# Thinking Probabilistically

From: Stevan Harnad (harnad@cogsci.soton.ac.uk)
Date: Sun Jan 28 1996 - 22:27:05 GMT

Here's a summary of the last seminar. Take a look at the Koehler papers,
and the Tversky & Kahnemann if you're especially interested!

We all have intuitions about probability. Some of them are right and
some of them are wrong. The "image" of probability is a big urn with
white and black marbles, say, half and half. You reach in and take out,
say, ten marbles without looking, count how many are black and how many
are white, then put them all back in. (That's called "sampling with
replacement.")

Now the question: If, as with the 6-button sandwich machine we talked
about a few weeks ago, your daily lunch depended on your saying exactly
how many white marbles there were out of the ten each time, how do you
make sure you get lunch the most often, and how often would that be?

Answer: Always guess 5/10, and that way you will eat the most often,
but I made a mistake in class: It will not be, on average, every second
day. It will be less often than that. I'd need a table of the binary
distribution to find out exactly how often, but here's why it's less
than half the time: If you were taking out only one marble every time,
and predicting black or white, then it would be just like tossing a
coin, with only two possibilities, and you would indeed eat eat, on
average, half the time. But with the urn, on any one sample of 10 at a
time, the possibilities are of course more than just two: it could be
1/10, 2/10, ... 9/10, 10/10. The most frequent case will still be 5/10,
but it won't happen half the time, but less often. So 5/10 is still
your best bet. The point of the example is that, even where an outcome
is random, there are ways to bet that maximise your chances.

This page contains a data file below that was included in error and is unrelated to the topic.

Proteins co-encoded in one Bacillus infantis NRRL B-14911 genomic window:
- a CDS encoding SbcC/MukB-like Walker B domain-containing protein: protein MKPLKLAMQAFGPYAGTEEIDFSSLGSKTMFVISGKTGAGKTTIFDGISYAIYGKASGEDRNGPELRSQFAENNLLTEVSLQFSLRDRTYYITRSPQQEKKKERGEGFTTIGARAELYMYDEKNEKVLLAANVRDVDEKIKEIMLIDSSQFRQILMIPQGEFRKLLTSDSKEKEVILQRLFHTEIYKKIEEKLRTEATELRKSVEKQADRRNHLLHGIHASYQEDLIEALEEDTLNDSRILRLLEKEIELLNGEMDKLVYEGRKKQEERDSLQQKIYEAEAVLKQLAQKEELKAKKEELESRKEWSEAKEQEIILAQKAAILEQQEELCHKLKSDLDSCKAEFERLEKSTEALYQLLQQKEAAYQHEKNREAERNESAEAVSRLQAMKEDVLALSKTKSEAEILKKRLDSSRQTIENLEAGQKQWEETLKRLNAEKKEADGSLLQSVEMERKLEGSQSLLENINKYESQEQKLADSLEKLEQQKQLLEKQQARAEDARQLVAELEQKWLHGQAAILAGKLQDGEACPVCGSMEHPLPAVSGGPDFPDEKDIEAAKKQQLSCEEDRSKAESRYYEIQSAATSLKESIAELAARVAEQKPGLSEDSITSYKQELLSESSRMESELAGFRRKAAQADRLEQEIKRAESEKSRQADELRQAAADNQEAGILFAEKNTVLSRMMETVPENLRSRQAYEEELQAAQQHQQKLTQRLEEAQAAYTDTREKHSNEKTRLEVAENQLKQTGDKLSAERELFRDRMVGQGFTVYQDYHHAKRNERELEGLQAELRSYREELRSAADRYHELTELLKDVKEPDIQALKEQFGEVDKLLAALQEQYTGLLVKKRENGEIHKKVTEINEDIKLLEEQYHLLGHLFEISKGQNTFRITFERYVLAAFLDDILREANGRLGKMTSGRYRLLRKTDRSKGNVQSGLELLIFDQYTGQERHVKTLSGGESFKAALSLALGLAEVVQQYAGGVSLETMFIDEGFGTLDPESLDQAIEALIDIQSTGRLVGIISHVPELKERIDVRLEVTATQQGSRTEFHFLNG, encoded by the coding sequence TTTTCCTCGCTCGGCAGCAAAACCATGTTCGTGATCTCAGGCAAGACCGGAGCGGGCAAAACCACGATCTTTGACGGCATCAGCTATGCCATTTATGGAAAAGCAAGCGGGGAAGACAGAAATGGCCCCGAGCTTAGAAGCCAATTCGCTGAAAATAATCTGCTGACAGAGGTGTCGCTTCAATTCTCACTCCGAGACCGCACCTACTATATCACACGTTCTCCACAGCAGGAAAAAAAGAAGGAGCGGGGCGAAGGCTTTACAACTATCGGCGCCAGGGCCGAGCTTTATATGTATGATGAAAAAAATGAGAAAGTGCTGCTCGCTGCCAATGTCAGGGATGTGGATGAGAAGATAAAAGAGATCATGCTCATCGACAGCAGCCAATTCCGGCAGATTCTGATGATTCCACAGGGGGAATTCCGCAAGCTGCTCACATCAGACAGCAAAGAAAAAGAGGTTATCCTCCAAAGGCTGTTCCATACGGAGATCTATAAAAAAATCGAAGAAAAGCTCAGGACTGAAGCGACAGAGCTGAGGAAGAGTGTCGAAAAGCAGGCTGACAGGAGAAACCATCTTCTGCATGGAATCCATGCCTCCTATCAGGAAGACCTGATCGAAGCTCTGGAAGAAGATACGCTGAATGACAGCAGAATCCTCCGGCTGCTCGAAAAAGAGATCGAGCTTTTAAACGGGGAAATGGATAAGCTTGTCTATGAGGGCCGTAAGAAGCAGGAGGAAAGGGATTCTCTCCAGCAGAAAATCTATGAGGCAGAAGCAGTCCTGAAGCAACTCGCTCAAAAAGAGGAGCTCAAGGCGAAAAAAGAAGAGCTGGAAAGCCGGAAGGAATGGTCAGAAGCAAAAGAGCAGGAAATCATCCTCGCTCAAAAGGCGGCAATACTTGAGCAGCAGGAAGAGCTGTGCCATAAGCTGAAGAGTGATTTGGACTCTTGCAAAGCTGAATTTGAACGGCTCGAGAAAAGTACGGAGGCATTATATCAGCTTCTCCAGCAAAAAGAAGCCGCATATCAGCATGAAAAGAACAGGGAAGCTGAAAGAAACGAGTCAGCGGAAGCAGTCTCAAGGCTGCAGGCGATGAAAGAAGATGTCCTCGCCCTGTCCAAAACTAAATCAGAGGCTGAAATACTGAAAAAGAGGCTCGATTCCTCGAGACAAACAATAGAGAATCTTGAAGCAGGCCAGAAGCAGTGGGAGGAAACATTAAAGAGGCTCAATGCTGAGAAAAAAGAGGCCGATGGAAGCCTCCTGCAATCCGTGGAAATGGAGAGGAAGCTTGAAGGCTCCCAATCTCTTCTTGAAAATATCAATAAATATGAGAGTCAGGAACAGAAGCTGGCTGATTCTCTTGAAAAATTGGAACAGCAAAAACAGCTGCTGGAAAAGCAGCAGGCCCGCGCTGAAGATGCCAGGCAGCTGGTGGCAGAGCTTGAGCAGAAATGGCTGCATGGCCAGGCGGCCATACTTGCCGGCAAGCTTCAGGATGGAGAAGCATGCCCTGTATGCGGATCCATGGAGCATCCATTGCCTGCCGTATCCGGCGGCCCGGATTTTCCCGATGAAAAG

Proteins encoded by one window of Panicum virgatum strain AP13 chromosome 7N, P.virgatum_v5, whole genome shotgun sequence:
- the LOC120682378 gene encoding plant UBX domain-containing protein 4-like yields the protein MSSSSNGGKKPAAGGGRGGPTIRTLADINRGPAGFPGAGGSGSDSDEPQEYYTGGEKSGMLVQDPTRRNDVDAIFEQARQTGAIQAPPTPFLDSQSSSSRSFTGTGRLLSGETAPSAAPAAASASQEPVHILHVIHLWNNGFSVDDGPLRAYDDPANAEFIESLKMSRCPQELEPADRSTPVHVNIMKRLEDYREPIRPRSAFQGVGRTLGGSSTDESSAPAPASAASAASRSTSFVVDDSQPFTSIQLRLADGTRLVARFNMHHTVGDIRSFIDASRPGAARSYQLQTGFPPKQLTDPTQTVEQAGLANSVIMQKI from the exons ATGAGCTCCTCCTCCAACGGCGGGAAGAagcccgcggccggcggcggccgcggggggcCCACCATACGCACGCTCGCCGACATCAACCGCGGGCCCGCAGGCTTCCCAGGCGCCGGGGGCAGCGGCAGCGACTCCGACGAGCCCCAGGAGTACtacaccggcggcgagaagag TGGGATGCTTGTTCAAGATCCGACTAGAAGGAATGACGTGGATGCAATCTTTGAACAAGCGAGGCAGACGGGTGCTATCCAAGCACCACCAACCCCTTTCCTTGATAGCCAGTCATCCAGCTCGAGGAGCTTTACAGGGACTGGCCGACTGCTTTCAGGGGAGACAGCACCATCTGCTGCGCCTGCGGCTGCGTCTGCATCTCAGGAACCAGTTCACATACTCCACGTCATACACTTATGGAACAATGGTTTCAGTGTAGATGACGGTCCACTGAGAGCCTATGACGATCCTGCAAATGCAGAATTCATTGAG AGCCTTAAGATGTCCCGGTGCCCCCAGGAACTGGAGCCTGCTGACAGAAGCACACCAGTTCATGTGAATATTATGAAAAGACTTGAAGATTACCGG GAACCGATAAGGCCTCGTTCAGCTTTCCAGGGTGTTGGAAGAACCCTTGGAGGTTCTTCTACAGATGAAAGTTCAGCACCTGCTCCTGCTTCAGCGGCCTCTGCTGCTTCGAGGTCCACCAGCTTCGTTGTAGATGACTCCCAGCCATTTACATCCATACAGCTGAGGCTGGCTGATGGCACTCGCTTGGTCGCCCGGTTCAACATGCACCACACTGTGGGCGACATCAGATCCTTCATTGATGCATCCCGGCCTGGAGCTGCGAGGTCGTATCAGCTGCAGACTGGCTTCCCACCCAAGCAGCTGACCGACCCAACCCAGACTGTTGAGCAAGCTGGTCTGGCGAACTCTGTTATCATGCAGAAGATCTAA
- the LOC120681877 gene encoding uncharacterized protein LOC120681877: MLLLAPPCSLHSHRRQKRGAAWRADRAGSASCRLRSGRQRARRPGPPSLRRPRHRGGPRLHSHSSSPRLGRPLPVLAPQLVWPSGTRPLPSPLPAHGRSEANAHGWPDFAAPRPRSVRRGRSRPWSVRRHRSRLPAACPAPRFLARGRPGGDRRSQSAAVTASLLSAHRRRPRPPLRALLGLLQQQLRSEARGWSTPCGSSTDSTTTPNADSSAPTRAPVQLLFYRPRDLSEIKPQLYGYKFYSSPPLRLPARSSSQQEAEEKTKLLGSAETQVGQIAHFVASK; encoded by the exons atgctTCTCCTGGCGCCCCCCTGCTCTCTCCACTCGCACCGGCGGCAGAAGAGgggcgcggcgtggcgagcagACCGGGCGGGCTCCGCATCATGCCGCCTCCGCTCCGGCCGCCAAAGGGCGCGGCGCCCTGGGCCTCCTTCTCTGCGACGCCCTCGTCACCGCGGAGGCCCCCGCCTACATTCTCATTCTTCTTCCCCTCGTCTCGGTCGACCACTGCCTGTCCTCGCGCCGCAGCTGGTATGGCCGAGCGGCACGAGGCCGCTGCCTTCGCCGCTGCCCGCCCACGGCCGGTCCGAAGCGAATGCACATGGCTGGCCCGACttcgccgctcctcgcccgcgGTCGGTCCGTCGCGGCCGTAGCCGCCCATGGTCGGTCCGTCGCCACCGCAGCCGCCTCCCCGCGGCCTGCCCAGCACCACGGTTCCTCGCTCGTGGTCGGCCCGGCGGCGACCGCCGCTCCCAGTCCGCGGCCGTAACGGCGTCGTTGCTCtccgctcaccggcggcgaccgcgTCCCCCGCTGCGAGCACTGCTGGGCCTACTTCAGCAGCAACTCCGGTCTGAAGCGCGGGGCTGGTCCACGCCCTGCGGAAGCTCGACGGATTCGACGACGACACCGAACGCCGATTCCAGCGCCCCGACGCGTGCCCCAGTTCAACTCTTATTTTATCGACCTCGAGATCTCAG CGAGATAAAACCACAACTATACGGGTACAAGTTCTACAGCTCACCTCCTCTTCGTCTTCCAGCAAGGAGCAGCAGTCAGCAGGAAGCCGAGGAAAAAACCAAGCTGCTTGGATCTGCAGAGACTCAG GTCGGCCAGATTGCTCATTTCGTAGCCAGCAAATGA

Then I think I gave the example of the obstetrician who makes money-back
guarantees to predict the gender of your baby before it's born (and
before the era of in utero imaging): His best strategy is to predict all one
gender -- and in fact it's better to predict boys only, because slightly
more than 50% of births is boys (but they don't survive quite as often
as girls). Even with the money-back guarantee, he'd make money half the
time -- and even a bit more.

That little bit more is what gives the gambling casino the edge over
clients -- except card counters (people who have a system for keeping
track of the cards that have already been dealt: that's like sampling
from the urn WITHOUT replacement, so you can predict better than chance
what's left, based on what's already been removed). And that's why they
get barred from casinos when they are discovered.

I asked also when under what conditions it was rational to buy a lottery
ticket DAILY if the prize was 100 pounds and there were 100 tickets each
time: Answer: if they cost a bit less than a pound each. Then in the
long run you'd always come out ahead. Otherwise, you'd just break even
or lose. But of course the Camelot lottery is not like that!

I also mentioned that it was illegal to double your bets in casinos, for
obvious reasons: Suppose you're betting 100 pounds on a coin toss. You